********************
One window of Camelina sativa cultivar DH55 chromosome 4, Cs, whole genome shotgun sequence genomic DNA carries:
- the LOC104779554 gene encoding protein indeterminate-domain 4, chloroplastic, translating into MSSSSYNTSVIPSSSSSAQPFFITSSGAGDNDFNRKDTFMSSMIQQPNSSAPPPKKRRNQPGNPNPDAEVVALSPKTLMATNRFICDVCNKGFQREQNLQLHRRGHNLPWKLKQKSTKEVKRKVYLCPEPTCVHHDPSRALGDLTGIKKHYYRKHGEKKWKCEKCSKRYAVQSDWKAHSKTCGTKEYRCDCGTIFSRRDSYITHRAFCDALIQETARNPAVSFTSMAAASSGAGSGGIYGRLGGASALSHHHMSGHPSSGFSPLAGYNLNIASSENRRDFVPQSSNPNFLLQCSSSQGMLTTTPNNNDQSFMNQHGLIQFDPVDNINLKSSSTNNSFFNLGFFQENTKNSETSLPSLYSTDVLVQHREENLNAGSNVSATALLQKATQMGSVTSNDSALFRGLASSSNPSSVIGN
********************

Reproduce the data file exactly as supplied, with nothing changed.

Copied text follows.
One window of Camelina sativa cultivar DH55 chromosome 4, Cs, whole genome shotgun sequence genomic DNA carries:
- the LOC104779554 gene encoding protein indeterminate-domain 4, chloroplastic, translating into MSSSSYNTSVIPSSSSSAQPFFITSSGAGDNDFNRKDTFMSSMIQQPNSSAPPPKKRRNQPGNPNPDAEVVALSPKTLMATNRFICDVCNKGFQREQNLQLHRRGHNLPWKLKQKSTKEVKRKVYLCPEPTCVHHDPSRALGDLTGIKKHYYRKHGEKKWKCEKCSKRYAVQSDWKAHSKTCGTKEYRCDCGTIFSRRDSYITHRAFCDALIQETARNPAVSFTSMAAASSGAGSGGIYGRLGGASALSHHHMSGHPSSGFSPLAGYNLNIASSENRRDFVPQSSNPNFLLQCSSSQGMLTTTPNNNDQSFMNQHGLIQFDPVDNINLKSSSTNNSFFNLGFFQENTKNSETSLPSLYSTDVLVQHREENLNAGSNVSATALLQKATQMGSVTSNDSALFRGLASSSNPSSVIGN